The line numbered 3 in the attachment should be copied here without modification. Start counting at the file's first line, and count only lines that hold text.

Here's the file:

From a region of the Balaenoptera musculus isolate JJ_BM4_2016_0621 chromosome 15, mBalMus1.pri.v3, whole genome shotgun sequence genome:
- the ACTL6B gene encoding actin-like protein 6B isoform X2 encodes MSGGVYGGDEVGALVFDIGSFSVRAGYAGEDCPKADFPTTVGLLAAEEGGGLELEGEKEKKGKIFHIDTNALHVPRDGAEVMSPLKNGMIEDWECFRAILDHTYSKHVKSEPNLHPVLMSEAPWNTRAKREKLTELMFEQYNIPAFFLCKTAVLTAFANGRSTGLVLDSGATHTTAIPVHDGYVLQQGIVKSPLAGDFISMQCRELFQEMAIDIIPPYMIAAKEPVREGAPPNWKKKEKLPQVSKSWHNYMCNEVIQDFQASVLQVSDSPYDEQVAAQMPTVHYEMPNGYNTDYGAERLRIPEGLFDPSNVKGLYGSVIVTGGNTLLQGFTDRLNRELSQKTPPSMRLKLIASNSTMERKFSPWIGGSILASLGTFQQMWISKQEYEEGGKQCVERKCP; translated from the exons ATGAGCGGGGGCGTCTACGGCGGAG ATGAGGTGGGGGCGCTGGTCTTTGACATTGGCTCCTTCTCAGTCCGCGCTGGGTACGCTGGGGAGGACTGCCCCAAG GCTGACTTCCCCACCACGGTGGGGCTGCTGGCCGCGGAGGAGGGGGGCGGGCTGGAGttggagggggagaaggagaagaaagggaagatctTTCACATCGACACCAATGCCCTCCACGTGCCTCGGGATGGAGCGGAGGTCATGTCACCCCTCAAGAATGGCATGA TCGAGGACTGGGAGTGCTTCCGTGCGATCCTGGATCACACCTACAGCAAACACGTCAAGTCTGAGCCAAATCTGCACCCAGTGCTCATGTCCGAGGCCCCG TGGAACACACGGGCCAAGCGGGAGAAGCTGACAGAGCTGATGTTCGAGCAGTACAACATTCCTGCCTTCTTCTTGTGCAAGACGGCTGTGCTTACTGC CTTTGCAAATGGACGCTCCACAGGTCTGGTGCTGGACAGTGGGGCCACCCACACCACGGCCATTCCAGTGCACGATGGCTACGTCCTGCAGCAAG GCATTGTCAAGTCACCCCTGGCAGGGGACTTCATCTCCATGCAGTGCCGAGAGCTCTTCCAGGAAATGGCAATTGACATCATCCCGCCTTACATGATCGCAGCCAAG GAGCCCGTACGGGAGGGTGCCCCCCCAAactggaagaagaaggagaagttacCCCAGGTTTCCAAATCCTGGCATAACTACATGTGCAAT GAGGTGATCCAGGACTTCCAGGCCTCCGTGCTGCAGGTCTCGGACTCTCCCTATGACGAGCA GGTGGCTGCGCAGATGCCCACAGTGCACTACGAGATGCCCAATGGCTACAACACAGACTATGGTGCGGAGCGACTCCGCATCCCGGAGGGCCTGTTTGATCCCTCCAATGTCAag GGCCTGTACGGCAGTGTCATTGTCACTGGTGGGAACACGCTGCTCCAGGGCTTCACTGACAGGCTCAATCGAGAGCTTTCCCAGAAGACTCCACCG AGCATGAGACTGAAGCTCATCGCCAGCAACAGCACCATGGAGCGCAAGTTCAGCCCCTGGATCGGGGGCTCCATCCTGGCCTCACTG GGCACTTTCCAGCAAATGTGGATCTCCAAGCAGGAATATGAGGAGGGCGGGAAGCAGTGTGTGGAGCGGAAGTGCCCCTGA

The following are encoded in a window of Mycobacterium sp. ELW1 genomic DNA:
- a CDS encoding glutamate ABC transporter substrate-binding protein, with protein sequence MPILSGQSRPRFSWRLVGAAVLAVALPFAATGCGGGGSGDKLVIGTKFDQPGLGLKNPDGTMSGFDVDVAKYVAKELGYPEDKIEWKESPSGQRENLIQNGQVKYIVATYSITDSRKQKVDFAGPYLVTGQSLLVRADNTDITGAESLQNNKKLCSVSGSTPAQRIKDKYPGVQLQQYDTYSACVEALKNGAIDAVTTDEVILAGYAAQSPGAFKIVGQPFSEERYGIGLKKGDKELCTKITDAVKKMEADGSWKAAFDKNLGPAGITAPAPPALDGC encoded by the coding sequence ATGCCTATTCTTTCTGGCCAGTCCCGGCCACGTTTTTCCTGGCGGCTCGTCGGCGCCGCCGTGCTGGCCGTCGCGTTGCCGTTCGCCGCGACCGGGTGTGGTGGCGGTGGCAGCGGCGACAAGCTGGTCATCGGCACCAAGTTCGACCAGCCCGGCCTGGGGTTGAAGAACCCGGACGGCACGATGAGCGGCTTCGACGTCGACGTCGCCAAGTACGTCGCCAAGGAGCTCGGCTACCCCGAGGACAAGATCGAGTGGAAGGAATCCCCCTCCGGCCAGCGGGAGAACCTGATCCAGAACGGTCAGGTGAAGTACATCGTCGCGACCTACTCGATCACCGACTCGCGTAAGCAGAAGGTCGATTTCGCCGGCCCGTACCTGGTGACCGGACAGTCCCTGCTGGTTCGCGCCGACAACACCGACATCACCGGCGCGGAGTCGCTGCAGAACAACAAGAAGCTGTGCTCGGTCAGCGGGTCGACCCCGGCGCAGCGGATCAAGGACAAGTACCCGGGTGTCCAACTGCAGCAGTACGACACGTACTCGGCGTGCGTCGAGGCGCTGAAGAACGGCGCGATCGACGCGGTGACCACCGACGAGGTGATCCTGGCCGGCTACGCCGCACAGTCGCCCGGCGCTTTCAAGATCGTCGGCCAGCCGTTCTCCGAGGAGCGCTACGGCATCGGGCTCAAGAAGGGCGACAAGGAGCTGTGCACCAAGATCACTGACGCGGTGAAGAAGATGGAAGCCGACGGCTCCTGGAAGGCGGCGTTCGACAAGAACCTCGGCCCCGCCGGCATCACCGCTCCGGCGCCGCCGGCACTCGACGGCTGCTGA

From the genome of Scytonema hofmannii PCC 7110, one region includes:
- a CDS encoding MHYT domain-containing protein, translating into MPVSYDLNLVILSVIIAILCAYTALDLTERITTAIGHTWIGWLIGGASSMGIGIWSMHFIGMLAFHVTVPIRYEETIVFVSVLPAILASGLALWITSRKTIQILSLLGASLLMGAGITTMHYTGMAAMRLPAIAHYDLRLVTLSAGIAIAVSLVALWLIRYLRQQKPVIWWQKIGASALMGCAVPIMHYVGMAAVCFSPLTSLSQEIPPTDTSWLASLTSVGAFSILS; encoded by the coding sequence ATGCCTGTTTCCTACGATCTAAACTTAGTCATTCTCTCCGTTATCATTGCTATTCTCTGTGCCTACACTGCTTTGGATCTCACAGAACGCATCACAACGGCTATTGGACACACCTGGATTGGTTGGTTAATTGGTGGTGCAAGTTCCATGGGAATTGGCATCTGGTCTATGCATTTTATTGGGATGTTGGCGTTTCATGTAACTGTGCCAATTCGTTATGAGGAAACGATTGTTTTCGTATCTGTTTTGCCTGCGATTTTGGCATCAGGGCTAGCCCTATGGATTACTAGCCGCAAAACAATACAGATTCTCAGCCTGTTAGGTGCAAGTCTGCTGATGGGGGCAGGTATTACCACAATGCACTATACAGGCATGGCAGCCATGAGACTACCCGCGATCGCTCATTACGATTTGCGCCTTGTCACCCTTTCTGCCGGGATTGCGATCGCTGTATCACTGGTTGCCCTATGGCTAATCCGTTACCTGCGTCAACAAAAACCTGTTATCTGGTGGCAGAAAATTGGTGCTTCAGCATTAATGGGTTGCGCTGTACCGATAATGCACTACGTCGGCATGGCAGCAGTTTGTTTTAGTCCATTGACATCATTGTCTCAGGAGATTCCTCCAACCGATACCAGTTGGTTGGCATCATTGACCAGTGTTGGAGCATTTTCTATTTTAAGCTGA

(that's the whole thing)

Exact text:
The following are encoded in a window of Mycobacterium sp. ELW1 genomic DNA: